Fundraising can be the bane of every team’s existence; however, there are ways to make it fun for your team at the same time. Let’s face it, the way to get the most out of any fundraiser is to get everyone on board—from team members to parents and coaches.
Try activities that put the “fun” in fundraising.
Activities that promote team-bonding have always been successful for my program. From “Flamingo Flocking,” Bowl-A-Thons, and Car Washes—any event where the students can have fun participating and promoting will motivate them to get out there and sell.
Don’t make it a chore to participate.
Remember, these people are giving up their free time to help. Make it worth their while.
Show appreciation for the help you receive.
Even if a fundraiser is mandatory on your team, “thank-you” gestures go a long way.
Come up with an incentive for the person who sells the most or brings in the most profit.
This could be reduced/no fees for an overnight trip, first choice of roommates for an overnight trip, or even a simple $15 gift card.
Use fun incentives to promote participation.
Offer things like a whipped-cream pie-attack to the coach of their choice for top sellers reaching certain goals. Extreme examples of incentives could be shaving your head or beard, dying your hair your team’s school colors, and more. Other options include wearing a funny wig to school all day, dressing like a clown for the day while teaching, or even (Dare I say it?) a dunk tank.
“Basically, don’t be afraid to try something new.”
Make sure you pick fundraisers that you know will be successful in your local area.
This is a little harder for a new program; however, after a while it becomes easier. If your school is located in an area with a well-known chocolatier, this is a good place to start.
Though many districts have policies about selling candy during school hours, do not feel thwarted. Ask every team member and coach to sell two boxes of candy bars/each, or even $100 worth of Easter candy/each—if that is an option with your local chocolatier (etc.). Most of these types of fundraisers run at a 40-50 percent profit margin. (I cannot tell you how fast my own team goes through candy bars!)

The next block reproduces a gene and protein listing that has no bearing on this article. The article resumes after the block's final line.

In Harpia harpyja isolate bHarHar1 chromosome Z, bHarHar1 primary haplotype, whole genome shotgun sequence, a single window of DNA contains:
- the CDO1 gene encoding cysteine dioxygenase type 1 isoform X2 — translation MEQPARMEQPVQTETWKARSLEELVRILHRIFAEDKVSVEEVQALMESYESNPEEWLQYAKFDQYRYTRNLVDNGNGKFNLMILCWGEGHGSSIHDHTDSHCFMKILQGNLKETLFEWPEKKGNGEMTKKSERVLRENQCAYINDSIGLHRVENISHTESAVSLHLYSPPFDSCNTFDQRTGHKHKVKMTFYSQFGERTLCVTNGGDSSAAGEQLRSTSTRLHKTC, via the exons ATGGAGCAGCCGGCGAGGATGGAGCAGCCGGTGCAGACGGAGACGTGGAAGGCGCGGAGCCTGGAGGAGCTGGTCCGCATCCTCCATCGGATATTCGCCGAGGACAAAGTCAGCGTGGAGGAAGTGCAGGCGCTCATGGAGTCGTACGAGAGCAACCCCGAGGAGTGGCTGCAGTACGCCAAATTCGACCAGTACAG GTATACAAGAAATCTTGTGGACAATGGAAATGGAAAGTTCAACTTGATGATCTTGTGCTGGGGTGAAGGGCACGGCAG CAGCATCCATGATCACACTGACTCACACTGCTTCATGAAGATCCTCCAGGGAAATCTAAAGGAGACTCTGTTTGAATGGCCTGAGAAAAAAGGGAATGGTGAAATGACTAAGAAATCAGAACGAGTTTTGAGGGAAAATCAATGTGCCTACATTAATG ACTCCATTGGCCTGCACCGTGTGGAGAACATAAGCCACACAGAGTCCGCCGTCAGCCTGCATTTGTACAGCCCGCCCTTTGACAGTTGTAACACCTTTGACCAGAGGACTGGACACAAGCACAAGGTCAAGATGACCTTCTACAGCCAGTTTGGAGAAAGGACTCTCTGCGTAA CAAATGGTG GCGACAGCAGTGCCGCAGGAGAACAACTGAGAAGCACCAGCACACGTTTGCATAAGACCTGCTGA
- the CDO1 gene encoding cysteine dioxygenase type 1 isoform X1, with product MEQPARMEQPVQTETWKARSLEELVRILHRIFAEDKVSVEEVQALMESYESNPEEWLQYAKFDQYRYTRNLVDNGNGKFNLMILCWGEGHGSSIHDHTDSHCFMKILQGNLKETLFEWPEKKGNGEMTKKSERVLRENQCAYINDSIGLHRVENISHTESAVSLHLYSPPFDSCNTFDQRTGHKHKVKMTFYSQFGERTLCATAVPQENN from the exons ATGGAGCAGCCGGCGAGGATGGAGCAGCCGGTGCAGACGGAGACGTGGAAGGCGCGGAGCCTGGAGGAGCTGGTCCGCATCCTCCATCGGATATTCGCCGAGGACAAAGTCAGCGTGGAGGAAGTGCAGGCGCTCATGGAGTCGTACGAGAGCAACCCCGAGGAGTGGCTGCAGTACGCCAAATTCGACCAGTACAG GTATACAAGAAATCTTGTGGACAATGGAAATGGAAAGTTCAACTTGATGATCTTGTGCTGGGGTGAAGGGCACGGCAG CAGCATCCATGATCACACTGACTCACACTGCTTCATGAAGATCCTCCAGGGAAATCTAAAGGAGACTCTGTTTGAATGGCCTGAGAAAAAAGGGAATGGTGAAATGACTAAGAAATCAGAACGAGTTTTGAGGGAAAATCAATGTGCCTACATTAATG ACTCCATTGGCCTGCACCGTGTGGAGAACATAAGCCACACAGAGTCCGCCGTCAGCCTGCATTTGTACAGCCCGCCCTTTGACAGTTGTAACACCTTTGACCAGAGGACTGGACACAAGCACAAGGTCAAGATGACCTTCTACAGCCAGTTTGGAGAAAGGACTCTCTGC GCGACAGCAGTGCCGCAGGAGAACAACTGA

Also, make sure you are selling a quality product.
No one wants to buy a rock-hard candy bar, for example. But a nice, creamy, milk-chocolate bar will fly out of your team’s hands with the money going quickly into your team’s spending account. (Keep allergies in mind, as well.)
Also keep in mind the price of the products you’ll be selling.
If you are in a lower-income area, find items you can easily sell for $1/each. Most candy bars from local chocolatiers are within that approximate range. The fundraising packs you find at Sam’s Club and/or Costco encourage selling at $2/each. If you go that route, you may be pricing yourself out of a successful fundraiser based on your area.
In my fundraising guide (on the OSDA website), I offer a few different fundraisers that have all been successful for my team. I do encourage you to check them out as they all yield moderate-to-high profit margins—and with little-to-no upfront cost.
Click here for a link to the guide, for you to read at your leisure.
Basically, don’t be afraid to try something new. Remember that the best fundraisers are something different that no other group (so far as you know) is currently doing.
With that, good luck raising money this year for your team/s.